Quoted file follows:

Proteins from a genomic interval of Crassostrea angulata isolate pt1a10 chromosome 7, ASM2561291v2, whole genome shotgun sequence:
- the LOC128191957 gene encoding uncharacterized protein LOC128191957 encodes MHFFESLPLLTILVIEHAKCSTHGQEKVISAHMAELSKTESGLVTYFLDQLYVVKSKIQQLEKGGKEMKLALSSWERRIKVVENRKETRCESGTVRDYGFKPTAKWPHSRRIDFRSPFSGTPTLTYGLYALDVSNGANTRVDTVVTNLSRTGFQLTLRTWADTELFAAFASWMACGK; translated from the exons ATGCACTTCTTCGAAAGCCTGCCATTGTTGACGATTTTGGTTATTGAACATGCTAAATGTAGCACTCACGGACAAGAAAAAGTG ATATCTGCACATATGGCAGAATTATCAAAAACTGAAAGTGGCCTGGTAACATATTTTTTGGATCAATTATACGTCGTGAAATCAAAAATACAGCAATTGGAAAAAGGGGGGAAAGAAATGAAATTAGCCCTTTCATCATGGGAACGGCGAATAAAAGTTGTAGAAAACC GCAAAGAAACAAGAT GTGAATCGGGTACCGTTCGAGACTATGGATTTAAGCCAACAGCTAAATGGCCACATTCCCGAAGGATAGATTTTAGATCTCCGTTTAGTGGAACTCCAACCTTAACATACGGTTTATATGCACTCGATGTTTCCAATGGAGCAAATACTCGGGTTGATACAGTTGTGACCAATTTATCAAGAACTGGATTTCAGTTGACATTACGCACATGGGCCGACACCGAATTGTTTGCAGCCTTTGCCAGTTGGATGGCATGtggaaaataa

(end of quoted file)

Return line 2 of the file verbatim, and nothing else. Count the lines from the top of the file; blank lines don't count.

- the LOC128191957 gene encoding uncharacterized protein LOC128191957 encodes MHFFESLPLLTILVIEHAKCSTHGQEKVISAHMAELSKTESGLVTYFLDQLYVVKSKIQQLEKGGKEMKLALSSWERRIKVVENRKETRCESGTVRDYGFKPTAKWPHSRRIDFRSPFSGTPTLTYGLYALDVSNGANTRVDTVVTNLSRTGFQLTLRTWADTELFAAFASWMACGK; translated from the exons ATGCACTTCTTCGAAAGCCTGCCATTGTTGACGATTTTGGTTATTGAACATGCTAAATGTAGCACTCACGGACAAGAAAAAGTG ATATCTGCACATATGGCAGAATTATCAAAAACTGAAAGTGGCCTGGTAACATATTTTTTGGATCAATTATACGTCGTGAAATCAAAAATACAGCAATTGGAAAAAGGGGGGAAAGAAATGAAATTAGCCCTTTCATCATGGGAACGGCGAATAAAAGTTGTAGAAAACC GCAAAGAAACAAGAT GTGAATCGGGTACCGTTCGAGACTATGGATTTAAGCCAACAGCTAAATGGCCACATTCCCGAAGGATAGATTTTAGATCTCCGTTTAGTGGAACTCCAACCTTAACATACGGTTTATATGCACTCGATGTTTCCAATGGAGCAAATACTCGGGTTGATACAGTTGTGACCAATTTATCAAGAACTGGATTTCAGTTGACATTACGCACATGGGCCGACACCGAATTGTTTGCAGCCTTTGCCAGTTGGATGGCATGtggaaaataa